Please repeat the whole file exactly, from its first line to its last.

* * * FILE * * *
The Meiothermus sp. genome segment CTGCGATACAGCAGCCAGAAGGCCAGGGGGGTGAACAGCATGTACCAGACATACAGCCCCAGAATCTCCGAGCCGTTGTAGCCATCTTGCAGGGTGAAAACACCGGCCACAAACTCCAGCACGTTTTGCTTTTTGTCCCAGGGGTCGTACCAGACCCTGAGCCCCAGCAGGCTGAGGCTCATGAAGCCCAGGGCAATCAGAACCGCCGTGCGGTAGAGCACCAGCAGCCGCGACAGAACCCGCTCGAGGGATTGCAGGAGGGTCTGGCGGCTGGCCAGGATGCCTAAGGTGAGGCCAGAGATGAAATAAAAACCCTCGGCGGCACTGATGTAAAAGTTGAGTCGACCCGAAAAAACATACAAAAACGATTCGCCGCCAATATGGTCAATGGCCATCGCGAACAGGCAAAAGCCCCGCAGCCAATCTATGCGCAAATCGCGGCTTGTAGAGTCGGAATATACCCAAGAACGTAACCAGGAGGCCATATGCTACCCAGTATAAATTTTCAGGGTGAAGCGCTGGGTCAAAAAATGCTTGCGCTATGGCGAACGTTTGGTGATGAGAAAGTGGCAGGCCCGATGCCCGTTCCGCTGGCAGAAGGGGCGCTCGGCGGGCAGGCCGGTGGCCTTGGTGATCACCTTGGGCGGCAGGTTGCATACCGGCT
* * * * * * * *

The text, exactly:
The Meiothermus sp. genome segment CTGCGATACAGCAGCCAGAAGGCCAGGGGGGTGAACAGCATGTACCAGACATACAGCCCCAGAATCTCCGAGCCGTTGTAGCCATCTTGCAGGGTGAAAACACCGGCCACAAACTCCAGCACGTTTTGCTTTTTGTCCCAGGGGTCGTACCAGACCCTGAGCCCCAGCAGGCTGAGGCTCATGAAGCCCAGGGCAATCAGAACCGCCGTGCGGTAGAGCACCAGCAGCCGCGACAGAACCCGCTCGAGGGATTGCAGGAGGGTCTGGCGGCTGGCCAGGATGCCTAAGGTGAGGCCAGAGATGAAATAAAAACCCTCGGCGGCACTGATGTAAAAGTTGAGTCGACCCGAAAAAACATACAAAAACGATTCGCCGCCAATATGGTCAATGGCCATCGCGAACAGGCAAAAGCCCCGCAGCCAATCTATGCGCAAATCGCGGCTTGTAGAGTCGGAATATACCCAAGAACGTAACCAGGAGGCCATATGCTACCCAGTATAAATTTTCAGGGTGAAGCGCTGGGTCAAAAAATGCTTGCGCTATGGCGAACGTTTGGTGATGAGAAAGTGGCAGGCCCGATGCCCGTTCCGCTGGCAGAAGGGGCGCTCGGCGGGCAGGCCGGTGGCCTTGGTGATCACCTTGGGCGGCAGGTTGCATACCGGCT